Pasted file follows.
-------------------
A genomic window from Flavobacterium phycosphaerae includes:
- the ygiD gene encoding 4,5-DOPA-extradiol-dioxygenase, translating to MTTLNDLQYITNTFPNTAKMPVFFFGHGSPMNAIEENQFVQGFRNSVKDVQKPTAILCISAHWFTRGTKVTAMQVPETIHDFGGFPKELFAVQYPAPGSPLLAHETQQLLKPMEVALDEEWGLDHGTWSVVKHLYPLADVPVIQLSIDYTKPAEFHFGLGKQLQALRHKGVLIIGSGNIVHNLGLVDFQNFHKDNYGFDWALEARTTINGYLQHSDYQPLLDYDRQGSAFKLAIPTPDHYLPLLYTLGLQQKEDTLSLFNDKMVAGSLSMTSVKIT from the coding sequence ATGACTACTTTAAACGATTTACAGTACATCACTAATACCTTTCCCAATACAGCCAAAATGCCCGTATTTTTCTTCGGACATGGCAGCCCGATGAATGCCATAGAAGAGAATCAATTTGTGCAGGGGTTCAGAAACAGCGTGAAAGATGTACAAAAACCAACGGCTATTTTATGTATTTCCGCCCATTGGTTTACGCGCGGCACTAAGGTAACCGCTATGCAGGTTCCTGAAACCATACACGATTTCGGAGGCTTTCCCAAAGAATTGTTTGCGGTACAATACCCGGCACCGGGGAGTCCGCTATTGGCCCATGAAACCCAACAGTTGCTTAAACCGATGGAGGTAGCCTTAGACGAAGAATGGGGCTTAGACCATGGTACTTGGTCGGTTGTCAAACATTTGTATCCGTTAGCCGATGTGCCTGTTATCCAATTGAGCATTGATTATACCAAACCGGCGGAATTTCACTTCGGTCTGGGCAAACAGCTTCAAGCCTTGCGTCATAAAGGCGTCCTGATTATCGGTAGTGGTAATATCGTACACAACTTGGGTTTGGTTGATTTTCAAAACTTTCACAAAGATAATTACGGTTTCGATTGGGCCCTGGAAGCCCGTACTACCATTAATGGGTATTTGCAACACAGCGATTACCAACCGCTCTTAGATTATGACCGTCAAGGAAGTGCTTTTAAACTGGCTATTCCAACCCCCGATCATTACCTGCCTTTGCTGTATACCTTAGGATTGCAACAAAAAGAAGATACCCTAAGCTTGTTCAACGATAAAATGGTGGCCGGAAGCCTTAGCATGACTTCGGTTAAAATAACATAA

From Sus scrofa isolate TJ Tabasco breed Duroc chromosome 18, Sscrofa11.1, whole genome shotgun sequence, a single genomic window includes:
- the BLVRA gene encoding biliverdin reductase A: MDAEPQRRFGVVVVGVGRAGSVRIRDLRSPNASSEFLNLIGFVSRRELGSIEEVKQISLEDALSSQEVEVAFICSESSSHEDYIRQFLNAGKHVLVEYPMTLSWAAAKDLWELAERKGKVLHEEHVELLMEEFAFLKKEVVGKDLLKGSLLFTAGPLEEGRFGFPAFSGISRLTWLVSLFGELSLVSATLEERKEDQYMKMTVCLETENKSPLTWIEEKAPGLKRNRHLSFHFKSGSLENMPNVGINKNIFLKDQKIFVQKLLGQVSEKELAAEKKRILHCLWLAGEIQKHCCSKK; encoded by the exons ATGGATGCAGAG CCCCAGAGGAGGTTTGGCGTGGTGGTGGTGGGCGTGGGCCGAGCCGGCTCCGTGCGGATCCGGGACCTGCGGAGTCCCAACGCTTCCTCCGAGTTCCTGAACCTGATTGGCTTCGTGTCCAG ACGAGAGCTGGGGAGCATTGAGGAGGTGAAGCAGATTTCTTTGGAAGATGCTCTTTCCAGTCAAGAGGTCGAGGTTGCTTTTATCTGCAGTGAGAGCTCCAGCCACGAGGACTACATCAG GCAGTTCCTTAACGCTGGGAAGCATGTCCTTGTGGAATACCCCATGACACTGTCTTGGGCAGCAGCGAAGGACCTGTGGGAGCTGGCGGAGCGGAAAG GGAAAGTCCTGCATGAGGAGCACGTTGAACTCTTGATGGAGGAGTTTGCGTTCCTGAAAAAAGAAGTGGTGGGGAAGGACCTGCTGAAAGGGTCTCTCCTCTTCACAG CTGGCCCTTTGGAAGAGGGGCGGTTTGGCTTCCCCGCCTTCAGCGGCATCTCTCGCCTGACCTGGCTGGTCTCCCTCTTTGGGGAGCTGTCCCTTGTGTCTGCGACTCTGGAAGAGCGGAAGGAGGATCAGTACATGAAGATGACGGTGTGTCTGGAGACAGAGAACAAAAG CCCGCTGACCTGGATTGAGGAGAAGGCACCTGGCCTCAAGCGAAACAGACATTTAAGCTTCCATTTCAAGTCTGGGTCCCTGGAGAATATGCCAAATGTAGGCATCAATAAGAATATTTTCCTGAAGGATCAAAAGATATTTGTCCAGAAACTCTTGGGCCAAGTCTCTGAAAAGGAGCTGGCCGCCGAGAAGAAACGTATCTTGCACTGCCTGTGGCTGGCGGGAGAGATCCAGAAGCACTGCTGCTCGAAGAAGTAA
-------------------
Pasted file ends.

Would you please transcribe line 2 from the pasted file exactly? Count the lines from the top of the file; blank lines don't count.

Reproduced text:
- the ygiD gene encoding 4,5-DOPA-extradiol-dioxygenase, translating to MTTLNDLQYITNTFPNTAKMPVFFFGHGSPMNAIEENQFVQGFRNSVKDVQKPTAILCISAHWFTRGTKVTAMQVPETIHDFGGFPKELFAVQYPAPGSPLLAHETQQLLKPMEVALDEEWGLDHGTWSVVKHLYPLADVPVIQLSIDYTKPAEFHFGLGKQLQALRHKGVLIIGSGNIVHNLGLVDFQNFHKDNYGFDWALEARTTINGYLQHSDYQPLLDYDRQGSAFKLAIPTPDHYLPLLYTLGLQQKEDTLSLFNDKMVAGSLSMTSVKIT from the coding sequence ATGACTACTTTAAACGATTTACAGTACATCACTAATACCTTTCCCAATACAGCCAAAATGCCCGTATTTTTCTTCGGACATGGCAGCCCGATGAATGCCATAGAAGAGAATCAATTTGTGCAGGGGTTCAGAAACAGCGTGAAAGATGTACAAAAACCAACGGCTATTTTATGTATTTCCGCCCATTGGTTTACGCGCGGCACTAAGGTAACCGCTATGCAGGTTCCTGAAACCATACACGATTTCGGAGGCTTTCCCAAAGAATTGTTTGCGGTACAATACCCGGCACCGGGGAGTCCGCTATTGGCCCATGAAACCCAACAGTTGCTTAAACCGATGGAGGTAGCCTTAGACGAAGAATGGGGCTTAGACCATGGTACTTGGTCGGTTGTCAAACATTTGTATCCGTTAGCCGATGTGCCTGTTATCCAATTGAGCATTGATTATACCAAACCGGCGGAATTTCACTTCGGTCTGGGCAAACAGCTTCAAGCCTTGCGTCATAAAGGCGTCCTGATTATCGGTAGTGGTAATATCGTACACAACTTGGGTTTGGTTGATTTTCAAAACTTTCACAAAGATAATTACGGTTTCGATTGGGCCCTGGAAGCCCGTACTACCATTAATGGGTATTTGCAACACAGCGATTACCAACCGCTCTTAGATTATGACCGTCAAGGAAGTGCTTTTAAACTGGCTATTCCAACCCCCGATCATTACCTGCCTTTGCTGTATACCTTAGGATTGCAACAAAAAGAAGATACCCTAAGCTTGTTCAACGATAAAATGGTGGCCGGAAGCCTTAGCATGACTTCGGTTAAAATAACATAA